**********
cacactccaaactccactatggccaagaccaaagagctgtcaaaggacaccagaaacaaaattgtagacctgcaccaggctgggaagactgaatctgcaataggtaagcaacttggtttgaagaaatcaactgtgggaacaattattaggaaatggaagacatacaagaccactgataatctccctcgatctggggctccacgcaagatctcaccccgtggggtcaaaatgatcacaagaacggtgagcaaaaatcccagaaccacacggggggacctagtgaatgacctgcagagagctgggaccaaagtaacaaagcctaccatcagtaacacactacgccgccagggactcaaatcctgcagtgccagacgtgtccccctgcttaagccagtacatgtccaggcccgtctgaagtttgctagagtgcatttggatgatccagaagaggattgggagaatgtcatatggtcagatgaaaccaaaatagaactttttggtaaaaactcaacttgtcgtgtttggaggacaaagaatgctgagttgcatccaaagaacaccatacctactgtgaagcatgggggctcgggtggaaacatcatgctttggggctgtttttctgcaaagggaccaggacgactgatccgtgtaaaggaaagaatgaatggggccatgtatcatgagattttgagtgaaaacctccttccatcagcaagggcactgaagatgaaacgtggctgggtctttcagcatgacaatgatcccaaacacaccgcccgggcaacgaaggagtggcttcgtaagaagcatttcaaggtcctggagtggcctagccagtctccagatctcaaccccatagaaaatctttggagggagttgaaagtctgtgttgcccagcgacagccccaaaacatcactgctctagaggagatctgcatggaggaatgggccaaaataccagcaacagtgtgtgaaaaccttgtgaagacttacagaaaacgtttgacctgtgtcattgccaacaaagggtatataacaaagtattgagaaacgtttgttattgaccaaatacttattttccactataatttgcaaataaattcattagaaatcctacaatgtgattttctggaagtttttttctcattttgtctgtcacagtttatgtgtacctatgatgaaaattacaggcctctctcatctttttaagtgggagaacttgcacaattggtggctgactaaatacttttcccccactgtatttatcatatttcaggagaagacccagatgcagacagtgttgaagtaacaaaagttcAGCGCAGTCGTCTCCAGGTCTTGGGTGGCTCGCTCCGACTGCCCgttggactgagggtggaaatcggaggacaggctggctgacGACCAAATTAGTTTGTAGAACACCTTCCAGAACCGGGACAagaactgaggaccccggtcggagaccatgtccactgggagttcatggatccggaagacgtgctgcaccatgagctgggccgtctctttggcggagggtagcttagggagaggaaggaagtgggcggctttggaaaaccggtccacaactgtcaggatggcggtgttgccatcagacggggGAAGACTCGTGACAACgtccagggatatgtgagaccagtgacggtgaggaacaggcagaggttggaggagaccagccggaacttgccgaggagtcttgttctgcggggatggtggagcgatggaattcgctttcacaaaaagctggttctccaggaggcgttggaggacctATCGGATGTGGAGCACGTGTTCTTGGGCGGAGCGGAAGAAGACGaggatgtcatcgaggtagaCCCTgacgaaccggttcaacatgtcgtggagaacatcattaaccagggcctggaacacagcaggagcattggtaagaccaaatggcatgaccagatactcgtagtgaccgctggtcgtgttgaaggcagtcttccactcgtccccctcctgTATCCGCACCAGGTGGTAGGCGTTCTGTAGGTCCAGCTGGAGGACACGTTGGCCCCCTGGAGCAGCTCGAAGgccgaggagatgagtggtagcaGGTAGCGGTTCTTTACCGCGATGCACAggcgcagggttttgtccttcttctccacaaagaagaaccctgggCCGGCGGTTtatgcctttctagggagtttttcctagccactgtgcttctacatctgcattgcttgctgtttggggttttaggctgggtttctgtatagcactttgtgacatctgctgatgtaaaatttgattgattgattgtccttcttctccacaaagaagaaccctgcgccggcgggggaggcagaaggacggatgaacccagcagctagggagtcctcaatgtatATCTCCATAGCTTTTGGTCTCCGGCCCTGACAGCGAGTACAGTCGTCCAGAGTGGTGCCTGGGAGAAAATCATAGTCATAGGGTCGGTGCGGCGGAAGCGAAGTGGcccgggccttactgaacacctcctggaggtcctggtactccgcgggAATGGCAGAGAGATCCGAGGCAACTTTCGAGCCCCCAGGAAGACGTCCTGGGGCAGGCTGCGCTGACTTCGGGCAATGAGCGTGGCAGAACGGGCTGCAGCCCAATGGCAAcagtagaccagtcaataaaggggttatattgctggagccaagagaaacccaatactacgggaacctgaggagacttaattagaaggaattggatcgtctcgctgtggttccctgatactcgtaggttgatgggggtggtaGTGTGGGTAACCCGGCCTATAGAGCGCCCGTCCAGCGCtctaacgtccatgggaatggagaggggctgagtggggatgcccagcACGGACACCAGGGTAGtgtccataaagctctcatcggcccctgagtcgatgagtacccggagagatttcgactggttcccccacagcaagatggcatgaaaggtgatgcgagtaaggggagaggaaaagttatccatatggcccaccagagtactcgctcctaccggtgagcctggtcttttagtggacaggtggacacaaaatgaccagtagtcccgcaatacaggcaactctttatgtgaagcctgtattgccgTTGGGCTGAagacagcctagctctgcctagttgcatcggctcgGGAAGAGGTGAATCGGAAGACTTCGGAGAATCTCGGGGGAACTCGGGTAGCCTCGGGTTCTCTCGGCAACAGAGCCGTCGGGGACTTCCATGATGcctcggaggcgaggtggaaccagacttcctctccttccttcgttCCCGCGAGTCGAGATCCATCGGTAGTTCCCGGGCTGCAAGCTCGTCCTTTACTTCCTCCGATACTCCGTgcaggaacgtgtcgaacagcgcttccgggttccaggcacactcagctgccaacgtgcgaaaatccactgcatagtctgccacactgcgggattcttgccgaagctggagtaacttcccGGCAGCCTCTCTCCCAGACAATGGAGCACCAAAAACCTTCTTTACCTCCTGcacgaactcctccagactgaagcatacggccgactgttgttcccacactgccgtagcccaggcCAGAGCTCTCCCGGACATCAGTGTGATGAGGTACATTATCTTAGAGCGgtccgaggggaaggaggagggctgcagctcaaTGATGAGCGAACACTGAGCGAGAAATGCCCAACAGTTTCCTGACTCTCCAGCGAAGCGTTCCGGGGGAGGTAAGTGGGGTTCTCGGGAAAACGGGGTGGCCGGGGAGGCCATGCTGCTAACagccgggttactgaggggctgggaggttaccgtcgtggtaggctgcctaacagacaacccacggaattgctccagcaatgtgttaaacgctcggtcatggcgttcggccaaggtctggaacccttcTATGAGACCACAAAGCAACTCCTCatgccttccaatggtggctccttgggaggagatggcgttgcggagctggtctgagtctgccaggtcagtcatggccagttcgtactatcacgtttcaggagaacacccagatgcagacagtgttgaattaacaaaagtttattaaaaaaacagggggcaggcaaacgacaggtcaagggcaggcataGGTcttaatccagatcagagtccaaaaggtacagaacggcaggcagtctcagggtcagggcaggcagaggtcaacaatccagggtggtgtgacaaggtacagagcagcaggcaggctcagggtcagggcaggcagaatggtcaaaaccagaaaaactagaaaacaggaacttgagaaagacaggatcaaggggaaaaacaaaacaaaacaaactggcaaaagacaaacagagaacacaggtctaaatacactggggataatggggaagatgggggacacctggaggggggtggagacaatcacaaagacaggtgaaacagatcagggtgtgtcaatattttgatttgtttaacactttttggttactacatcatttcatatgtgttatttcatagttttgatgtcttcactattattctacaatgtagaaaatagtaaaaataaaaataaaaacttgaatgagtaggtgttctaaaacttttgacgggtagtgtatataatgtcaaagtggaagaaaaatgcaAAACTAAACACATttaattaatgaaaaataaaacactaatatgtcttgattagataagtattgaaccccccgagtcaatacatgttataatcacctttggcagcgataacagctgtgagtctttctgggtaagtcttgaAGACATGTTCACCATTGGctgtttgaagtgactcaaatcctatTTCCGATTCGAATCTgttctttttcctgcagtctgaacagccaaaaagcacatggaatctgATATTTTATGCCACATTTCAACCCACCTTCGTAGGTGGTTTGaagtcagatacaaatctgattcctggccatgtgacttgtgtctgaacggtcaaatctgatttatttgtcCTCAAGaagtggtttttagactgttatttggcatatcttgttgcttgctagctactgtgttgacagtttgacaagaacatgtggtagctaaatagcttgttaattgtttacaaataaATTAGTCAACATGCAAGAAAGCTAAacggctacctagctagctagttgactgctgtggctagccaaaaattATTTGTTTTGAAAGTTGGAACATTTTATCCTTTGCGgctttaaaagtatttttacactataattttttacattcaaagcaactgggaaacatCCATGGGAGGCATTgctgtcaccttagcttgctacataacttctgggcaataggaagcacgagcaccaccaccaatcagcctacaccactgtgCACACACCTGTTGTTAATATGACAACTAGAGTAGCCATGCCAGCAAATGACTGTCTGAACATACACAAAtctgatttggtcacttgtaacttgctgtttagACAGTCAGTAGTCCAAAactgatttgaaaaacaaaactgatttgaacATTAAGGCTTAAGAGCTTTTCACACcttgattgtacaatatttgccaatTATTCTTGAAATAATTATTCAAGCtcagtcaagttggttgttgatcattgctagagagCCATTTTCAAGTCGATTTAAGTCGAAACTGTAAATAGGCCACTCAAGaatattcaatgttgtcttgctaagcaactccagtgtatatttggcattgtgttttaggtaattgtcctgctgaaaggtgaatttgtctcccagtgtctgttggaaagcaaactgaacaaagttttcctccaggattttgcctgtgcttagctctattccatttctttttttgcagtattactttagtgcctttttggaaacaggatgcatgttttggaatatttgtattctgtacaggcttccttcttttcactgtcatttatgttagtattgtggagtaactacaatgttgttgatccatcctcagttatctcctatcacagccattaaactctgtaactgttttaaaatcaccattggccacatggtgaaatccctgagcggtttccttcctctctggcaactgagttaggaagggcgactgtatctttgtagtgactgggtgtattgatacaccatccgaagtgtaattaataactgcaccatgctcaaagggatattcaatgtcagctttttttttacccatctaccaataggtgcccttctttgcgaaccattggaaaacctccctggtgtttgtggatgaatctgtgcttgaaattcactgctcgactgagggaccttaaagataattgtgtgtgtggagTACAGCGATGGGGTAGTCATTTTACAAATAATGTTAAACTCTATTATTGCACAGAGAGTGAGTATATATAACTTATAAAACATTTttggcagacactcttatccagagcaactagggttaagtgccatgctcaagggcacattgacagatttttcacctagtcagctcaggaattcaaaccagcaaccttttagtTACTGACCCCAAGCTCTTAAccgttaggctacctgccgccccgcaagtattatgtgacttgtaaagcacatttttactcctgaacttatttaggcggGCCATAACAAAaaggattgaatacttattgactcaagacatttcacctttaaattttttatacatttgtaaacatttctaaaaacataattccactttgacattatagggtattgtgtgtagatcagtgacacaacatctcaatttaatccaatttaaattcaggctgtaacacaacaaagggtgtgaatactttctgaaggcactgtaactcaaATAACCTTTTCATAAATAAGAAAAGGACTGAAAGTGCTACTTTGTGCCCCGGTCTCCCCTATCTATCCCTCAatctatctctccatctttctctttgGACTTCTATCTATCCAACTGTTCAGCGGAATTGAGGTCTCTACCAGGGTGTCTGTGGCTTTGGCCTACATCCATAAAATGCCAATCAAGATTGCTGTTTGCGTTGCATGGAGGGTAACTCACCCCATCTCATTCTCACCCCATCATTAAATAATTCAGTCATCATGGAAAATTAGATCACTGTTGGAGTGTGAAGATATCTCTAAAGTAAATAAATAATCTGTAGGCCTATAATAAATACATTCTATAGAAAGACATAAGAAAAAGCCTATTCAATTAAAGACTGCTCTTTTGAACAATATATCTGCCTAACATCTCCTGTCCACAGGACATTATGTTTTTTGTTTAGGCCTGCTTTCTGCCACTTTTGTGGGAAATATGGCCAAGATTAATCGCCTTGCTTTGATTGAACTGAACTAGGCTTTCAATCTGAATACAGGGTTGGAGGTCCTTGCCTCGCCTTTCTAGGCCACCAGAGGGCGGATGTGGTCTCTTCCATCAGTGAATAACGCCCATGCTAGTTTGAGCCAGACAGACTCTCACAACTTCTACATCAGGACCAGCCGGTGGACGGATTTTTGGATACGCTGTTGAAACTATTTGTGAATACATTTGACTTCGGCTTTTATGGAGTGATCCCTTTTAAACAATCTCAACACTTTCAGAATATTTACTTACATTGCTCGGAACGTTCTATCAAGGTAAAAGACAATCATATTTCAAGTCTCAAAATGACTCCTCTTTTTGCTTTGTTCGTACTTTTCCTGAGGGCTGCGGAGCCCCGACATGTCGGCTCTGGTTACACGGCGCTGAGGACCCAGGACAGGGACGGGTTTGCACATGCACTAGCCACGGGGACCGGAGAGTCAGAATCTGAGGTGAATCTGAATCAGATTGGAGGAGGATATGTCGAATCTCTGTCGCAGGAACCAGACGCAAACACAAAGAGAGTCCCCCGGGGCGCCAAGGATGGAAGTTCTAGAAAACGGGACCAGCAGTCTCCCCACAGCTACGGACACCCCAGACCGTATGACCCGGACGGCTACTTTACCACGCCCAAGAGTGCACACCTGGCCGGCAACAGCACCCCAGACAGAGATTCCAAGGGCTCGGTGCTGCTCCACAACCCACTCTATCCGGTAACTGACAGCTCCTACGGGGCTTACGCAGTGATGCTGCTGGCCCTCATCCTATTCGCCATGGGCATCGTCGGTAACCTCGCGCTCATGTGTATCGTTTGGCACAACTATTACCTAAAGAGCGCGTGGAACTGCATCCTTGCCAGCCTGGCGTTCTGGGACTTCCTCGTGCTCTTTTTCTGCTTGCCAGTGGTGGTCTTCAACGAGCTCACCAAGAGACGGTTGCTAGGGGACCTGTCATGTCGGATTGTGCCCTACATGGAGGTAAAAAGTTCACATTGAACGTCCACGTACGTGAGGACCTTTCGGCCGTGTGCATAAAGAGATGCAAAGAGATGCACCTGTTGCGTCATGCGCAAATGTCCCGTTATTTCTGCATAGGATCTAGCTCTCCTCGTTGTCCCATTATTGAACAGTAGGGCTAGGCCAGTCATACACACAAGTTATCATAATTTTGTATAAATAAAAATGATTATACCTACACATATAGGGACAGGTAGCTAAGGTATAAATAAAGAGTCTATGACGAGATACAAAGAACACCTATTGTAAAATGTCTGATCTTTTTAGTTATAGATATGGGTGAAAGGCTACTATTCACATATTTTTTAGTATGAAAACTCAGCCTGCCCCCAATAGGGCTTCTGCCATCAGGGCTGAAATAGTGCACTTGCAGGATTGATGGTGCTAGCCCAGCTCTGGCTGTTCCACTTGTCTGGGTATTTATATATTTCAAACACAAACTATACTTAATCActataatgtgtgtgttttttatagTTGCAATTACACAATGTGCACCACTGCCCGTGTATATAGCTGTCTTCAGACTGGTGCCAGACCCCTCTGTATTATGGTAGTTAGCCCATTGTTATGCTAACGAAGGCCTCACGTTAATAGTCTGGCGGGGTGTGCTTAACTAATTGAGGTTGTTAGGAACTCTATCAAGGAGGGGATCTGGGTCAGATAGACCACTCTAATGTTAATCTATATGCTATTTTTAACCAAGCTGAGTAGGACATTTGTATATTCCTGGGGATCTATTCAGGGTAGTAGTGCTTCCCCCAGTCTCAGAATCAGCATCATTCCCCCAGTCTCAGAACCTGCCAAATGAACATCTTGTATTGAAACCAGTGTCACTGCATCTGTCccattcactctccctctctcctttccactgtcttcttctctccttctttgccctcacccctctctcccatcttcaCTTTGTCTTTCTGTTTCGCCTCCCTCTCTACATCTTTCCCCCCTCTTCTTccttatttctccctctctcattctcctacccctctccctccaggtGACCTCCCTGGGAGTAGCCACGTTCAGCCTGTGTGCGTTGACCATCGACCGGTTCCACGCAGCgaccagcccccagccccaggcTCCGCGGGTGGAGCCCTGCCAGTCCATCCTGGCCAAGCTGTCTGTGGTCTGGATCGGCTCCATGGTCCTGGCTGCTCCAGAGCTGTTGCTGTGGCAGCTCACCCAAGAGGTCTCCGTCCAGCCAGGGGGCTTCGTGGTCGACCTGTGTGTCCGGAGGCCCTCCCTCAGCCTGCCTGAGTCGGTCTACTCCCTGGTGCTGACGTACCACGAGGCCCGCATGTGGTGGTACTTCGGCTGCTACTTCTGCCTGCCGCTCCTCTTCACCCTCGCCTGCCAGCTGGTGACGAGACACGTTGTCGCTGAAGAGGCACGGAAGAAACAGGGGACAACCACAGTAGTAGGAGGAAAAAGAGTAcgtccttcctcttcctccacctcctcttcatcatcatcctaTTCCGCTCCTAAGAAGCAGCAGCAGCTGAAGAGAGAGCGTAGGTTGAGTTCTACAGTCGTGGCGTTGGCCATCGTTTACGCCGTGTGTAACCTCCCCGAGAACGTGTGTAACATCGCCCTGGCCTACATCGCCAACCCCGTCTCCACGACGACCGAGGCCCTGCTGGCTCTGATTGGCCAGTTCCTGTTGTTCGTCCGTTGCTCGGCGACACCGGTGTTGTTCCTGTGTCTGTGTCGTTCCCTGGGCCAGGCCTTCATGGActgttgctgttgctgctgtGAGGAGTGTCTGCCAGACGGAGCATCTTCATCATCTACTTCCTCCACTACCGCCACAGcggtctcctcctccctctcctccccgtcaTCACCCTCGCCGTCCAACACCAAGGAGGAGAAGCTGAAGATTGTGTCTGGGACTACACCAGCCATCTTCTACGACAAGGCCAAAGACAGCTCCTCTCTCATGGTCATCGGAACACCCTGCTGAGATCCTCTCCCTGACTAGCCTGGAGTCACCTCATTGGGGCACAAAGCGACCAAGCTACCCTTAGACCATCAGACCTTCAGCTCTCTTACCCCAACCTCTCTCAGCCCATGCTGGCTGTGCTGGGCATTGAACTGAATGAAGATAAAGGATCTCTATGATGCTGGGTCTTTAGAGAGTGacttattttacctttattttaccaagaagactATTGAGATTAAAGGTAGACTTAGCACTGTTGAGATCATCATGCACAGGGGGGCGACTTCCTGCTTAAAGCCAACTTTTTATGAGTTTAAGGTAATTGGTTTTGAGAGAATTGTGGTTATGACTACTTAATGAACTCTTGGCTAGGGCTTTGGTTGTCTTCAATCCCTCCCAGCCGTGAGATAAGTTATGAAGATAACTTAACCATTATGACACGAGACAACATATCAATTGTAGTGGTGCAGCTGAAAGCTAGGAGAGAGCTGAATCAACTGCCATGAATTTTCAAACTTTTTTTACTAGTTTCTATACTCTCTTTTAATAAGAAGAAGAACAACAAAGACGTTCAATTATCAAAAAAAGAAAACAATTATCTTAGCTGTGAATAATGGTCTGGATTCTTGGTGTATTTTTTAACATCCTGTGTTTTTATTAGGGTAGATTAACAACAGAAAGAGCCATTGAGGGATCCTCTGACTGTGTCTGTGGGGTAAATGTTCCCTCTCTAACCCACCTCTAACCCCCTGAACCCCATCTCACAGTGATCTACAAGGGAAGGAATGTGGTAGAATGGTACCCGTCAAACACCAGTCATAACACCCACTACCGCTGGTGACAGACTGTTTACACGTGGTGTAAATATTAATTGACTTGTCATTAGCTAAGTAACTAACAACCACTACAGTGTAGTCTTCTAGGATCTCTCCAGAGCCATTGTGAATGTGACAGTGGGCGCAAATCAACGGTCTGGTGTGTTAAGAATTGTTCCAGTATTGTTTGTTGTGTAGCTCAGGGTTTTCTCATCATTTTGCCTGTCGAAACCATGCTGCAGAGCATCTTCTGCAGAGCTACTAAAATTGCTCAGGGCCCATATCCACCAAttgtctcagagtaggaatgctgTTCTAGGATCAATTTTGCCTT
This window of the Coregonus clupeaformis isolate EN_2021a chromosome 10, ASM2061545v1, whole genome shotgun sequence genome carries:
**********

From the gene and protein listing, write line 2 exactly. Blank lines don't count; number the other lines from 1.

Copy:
This window of the Coregonus clupeaformis isolate EN_2021a chromosome 10, ASM2061545v1, whole genome shotgun sequence genome carries: